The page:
“The periodic weather pattern that is currently forming in the Pacific Ocean typically results in hotter, drier conditions and therefore higher food prices in affected nations, giving policymakers more reason to keep pushing up borrowing costs,” the report added.
This presents a push-pull for investor sentiment, but it doesn’t mean they should stay away from EM debt completely. An active management strategy could be of benefit.
Easy Ingress to EM Debt
Prospective investors looking to get EM debt exposure have a plethora of options, but exchange traded funds (ETFs) provide for easy ingress in a dynamic investment vehicle. Furthermore, active management can add even more pliability when navigating the intricate EM debt market.
As EM debt continues to see more upside, consider the American Century Emerging Markets Bond ETF (AEMB). The fund uses active management to deliver high levels of income and attractive risk-adjusted returns over a full market cycle with a relatively low 0.39% expense ratio.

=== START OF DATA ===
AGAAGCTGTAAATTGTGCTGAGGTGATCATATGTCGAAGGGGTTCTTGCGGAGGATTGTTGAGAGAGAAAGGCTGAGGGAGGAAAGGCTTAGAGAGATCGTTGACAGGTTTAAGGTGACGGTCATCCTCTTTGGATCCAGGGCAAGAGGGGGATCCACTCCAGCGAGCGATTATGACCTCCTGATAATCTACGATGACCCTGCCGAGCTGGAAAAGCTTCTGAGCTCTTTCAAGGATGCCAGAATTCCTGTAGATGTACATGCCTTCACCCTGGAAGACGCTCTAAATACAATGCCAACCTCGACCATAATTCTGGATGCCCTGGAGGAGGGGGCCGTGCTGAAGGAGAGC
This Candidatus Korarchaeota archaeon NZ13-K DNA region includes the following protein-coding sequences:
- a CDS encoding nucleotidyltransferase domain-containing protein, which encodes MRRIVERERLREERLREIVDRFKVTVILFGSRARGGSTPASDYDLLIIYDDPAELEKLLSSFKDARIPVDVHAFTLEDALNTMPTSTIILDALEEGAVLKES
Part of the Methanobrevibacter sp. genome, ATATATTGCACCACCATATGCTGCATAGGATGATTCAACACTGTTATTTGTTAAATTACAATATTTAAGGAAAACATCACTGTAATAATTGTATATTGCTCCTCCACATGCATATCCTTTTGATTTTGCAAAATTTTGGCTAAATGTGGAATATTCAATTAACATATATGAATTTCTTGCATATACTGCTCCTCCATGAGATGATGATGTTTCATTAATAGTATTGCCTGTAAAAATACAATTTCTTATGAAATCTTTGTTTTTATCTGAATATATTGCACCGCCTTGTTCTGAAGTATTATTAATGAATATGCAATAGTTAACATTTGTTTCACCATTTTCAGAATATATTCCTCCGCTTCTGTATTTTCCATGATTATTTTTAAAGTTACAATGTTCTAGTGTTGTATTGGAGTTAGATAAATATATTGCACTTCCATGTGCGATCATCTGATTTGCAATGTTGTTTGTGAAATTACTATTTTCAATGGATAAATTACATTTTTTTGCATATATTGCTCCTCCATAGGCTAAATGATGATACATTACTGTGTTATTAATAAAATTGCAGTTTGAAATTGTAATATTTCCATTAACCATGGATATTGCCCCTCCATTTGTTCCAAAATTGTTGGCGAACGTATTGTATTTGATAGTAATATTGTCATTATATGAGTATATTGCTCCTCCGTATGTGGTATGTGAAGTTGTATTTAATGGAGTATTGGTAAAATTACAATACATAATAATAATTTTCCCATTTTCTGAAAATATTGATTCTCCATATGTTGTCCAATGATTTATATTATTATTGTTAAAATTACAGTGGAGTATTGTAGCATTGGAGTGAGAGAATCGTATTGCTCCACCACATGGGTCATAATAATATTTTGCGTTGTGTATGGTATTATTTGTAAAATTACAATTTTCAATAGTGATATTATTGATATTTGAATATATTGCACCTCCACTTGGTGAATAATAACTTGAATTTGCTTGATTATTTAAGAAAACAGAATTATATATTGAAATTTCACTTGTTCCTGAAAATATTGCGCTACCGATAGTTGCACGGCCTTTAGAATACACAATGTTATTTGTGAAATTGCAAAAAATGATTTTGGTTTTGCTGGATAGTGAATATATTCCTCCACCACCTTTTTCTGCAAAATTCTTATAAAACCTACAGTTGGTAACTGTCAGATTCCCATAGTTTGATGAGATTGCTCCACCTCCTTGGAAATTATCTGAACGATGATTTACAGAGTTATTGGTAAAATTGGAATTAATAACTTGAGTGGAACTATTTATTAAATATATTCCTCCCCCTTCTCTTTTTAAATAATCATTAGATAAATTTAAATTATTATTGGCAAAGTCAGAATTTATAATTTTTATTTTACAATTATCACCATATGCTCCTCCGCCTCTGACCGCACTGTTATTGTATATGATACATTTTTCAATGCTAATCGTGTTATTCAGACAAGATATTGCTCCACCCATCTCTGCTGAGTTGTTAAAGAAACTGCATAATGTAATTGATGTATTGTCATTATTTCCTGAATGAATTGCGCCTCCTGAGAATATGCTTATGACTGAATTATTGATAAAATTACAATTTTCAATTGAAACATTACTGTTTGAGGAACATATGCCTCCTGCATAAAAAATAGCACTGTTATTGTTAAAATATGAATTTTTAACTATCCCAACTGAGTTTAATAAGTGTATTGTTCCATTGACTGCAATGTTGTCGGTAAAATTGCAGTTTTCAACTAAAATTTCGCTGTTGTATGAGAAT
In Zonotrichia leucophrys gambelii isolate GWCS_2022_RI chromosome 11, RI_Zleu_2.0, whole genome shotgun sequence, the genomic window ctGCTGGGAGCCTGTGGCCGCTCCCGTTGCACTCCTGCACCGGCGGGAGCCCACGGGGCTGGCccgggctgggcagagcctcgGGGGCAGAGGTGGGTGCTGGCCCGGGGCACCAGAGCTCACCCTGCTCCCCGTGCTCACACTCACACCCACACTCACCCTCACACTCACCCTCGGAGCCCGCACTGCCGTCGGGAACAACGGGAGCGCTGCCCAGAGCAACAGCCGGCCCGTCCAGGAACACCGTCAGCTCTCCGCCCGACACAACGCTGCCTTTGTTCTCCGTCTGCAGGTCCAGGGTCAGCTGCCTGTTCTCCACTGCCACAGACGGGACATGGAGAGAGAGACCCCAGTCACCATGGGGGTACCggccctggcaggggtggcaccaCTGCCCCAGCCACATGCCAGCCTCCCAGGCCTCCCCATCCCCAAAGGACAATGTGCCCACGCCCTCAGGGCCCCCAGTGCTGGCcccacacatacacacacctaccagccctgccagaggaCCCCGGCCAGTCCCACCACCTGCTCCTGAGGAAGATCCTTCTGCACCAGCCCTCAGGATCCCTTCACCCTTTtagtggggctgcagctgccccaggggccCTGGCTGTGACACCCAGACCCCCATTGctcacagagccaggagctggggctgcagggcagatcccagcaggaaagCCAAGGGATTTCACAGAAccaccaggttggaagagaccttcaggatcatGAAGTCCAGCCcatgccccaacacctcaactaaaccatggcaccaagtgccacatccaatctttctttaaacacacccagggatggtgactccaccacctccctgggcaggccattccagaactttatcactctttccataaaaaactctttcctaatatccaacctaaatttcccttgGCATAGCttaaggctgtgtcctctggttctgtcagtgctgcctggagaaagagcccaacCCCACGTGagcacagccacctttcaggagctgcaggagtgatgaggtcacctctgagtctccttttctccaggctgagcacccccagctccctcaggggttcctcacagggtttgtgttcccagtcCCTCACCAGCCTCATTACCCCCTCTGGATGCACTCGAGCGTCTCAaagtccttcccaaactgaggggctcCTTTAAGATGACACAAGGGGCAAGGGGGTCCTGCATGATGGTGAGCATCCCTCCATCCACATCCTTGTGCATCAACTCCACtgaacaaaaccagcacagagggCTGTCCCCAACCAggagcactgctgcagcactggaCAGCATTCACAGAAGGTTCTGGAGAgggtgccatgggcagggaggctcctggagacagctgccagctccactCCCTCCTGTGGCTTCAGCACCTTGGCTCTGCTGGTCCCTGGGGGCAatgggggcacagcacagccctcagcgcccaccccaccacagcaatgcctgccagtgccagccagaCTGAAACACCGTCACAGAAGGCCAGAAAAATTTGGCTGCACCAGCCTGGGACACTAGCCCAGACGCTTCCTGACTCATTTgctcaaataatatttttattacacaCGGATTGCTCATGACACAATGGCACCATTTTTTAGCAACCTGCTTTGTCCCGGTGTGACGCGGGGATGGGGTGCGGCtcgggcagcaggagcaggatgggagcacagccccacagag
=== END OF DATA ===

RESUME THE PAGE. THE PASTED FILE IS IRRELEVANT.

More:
For yield seekers, AEMB features a 30-day unsubsidized yield of about 7.16%, as of June 30. Its 12-month distribution rate is 5.70, which should appease monthly income seekers.
With regard to its holdings (almost 140), investors will see a mix of debt in corporate, sovereign, and quasi-sovereign. This gives AEMB a dose of diversification while simultaneously maximizing yield.
Salient characteristics of AEMB on its product website:
- Dynamically invests in a broad range of emerging markets debt securities, without limitations on credit quality.
- Emphasizes hard currency (USD) sovereigns and quasi-sovereigns, as well as emerging markets corporate debt.
For more news, information, and strategy, visit the Core Strategies Channel.
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